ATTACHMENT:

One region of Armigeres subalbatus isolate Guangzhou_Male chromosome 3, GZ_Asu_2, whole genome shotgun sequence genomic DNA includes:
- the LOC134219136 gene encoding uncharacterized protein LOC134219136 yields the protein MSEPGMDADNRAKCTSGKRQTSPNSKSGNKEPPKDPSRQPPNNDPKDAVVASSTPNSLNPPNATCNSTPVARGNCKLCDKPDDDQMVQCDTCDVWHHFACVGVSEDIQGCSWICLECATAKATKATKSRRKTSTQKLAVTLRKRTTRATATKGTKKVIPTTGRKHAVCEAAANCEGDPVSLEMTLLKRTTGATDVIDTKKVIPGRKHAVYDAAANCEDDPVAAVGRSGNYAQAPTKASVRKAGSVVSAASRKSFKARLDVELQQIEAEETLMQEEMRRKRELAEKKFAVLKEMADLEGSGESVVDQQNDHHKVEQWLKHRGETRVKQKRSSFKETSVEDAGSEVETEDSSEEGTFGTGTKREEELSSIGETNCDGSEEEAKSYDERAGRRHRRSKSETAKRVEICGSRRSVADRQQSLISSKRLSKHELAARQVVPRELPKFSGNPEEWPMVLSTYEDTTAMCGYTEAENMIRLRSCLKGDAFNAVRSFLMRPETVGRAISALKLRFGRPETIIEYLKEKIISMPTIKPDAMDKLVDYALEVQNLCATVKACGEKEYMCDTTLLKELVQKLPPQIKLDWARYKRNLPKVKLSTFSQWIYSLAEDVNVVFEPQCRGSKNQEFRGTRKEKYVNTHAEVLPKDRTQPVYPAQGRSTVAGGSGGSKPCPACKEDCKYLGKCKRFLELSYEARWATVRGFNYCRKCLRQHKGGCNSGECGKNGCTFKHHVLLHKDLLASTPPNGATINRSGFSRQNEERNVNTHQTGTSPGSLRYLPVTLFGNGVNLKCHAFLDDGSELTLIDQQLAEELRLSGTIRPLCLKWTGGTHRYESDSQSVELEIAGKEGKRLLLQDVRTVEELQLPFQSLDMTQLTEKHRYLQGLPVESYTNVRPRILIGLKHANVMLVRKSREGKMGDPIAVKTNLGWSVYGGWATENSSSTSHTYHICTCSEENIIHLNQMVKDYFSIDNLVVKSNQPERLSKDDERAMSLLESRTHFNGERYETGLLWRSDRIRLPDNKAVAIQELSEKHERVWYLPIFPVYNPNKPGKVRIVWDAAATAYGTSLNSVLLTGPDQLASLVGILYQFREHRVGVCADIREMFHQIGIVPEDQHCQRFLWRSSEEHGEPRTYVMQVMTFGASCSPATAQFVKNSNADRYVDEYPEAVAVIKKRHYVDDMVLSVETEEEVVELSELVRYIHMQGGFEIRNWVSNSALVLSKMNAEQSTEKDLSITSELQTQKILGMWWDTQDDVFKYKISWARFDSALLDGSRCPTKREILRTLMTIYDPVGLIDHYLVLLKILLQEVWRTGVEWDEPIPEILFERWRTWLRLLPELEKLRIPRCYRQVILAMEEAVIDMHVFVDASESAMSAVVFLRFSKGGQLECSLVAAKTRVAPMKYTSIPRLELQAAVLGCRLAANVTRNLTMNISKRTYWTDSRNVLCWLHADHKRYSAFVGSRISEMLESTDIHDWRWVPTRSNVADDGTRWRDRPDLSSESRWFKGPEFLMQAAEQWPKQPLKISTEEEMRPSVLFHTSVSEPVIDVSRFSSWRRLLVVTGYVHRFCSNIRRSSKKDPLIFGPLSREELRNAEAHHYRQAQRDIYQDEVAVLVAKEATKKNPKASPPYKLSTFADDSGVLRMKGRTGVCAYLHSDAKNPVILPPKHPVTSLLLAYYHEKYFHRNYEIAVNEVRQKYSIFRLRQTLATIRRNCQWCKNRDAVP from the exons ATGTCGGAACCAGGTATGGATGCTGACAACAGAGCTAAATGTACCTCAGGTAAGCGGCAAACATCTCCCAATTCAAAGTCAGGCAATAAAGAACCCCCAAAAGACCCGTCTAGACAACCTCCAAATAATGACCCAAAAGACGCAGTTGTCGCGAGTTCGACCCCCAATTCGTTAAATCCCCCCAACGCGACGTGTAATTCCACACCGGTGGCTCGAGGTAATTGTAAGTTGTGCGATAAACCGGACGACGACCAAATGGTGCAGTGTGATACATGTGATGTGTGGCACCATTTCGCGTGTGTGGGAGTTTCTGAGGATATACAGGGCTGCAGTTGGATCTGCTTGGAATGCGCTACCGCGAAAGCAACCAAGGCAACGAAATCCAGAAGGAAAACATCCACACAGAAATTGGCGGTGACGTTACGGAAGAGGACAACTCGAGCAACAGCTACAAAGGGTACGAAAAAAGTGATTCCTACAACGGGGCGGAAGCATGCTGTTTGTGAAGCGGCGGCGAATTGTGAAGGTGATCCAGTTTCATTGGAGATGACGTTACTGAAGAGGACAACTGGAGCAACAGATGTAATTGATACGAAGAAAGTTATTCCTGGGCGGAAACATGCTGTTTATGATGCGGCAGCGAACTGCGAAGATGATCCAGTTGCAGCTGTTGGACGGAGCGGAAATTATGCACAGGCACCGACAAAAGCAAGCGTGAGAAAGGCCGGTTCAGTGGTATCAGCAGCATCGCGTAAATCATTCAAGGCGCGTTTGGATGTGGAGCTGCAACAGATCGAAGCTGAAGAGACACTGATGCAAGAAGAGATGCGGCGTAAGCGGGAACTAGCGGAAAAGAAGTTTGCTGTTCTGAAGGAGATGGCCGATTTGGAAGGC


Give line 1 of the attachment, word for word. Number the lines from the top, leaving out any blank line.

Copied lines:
One region of Armigeres subalbatus isolate Guangzhou_Male chromosome 3, GZ_Asu_2, whole genome shotgun sequence genomic DNA includes: